Sophomoric Claptrap @ UNH

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The "Office of Community, Equity & Diversity" of the University Near Here provides a document entitled DEI ["Diversity, Equity, and Inclusion"] Terminology. Perhaps that's an implicit warning that the Office uses certain "special" terms in ways you won't find in a normal dictionary. There's a disclaimer up front:

It [meaning, I think, "this"] is not intended to be an exhaustive list of every word and term used in conversations about diversity and social justice. Keep in mind that as language continues to evolve around these concepts, many of these words and terms will also change.

Or, if I may translate: "Not only do we have our own special lingo, we reserve the right to alter it whenever we find it convenient or necessary, in order to achieve whatever our current goals are."

Many words and terms are "defined". There's a lot of unintentional humor. Do you think you know what "disability" means? Well, you probably don't. Because:

Disability: Understanding disability requires a complex consideration of a variety of factors. As stated within the WHO ICF Practical Manual, “The functioning of an individual in a specific domain reflects an interaction between the health condition and the contextual: environmental and personal factors. There is a complex, dynamic and often unpredictable relationship among these entities.” As highlighted, any understanding of disability needs to be centered within this dynamic and often changing interaction between an individual (identities, impairments, personal goals, strengths, etc.) and the environment (physical and digital space, culture of inclusivity, accessibility, barriers, practices, etc.).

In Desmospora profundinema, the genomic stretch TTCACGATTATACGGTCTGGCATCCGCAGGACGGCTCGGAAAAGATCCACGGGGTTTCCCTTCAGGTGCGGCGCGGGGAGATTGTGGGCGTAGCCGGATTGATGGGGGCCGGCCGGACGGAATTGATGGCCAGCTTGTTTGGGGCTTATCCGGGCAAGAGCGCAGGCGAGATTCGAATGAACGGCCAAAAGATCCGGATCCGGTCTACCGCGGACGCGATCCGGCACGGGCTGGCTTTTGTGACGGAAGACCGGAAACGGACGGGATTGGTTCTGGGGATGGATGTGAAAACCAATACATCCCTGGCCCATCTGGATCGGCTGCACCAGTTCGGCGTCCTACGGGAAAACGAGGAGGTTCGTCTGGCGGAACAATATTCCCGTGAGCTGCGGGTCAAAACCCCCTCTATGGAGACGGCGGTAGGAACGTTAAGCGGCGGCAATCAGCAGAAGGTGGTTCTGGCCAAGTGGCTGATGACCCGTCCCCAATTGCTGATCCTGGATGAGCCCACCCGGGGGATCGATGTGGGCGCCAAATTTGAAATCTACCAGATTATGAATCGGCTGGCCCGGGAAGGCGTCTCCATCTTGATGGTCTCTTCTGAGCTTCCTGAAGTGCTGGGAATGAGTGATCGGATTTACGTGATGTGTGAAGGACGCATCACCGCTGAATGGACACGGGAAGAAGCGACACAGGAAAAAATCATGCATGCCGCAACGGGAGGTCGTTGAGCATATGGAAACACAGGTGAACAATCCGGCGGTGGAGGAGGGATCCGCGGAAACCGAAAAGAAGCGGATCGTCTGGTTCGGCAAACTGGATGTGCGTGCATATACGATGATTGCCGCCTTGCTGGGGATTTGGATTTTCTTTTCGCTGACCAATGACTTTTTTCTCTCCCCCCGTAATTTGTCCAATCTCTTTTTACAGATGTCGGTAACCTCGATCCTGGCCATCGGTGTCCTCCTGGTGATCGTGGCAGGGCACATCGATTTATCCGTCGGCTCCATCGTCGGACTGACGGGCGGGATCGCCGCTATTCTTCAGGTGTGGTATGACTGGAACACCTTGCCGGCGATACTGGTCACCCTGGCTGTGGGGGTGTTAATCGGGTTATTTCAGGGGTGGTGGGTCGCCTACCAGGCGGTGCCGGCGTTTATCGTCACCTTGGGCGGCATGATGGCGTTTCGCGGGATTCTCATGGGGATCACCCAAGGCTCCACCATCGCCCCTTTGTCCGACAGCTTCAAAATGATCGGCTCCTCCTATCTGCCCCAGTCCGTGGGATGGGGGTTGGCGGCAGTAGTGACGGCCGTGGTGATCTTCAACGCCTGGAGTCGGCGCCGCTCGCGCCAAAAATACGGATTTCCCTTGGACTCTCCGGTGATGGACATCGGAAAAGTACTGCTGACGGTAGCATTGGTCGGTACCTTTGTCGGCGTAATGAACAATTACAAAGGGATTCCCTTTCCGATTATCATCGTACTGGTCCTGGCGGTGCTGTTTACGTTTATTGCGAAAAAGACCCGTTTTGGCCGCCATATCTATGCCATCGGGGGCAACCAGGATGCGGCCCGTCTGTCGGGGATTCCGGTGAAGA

That's an impressive dish of word salad, almost certainly designed to make you come away knowing less about the topic than you thought you did before.

Style guidelines for word salad:

  1. Never use one word when you can string two or more together.
  2. Go as long as you can without using a period.
  3. Embrace redundancy.
  4. And vagueness.
  5. Use plenty of jargon.
  6. When listing items, always add "etc." at the end in case you missed something.
  7. Etc.

Concentrating on rule 2: we are told there are many "factors" involved (twice). We are reminded (again, twice) that those factors are "complex". And also (twice) that they are "dynamic". And not just "dynamic": they are "dynamic and often changing".

Not to be pedantic, but "dynamic" means "often changing".

But once you've sorted that out, you'll note that your understanding needs to be centered within an interaction.

I'm relatively sure that's pretentious drivel. At best, it boils down to "keep your eyes open and your brain engaged." Good advice, I guess.

(The document also provides the legal definition in the Americans with Disabilities Act. It's remarkably readable in comparison.)

But what I really want to mention is this definition:

Race: A social construct that artificially divides people into distinct groups based on characteristics such as physical appearance (particularly race), ancestral heritage, cultural affiliation, cultural history, ethnic classification, and the social, economic and political needs of a society at a given period of time.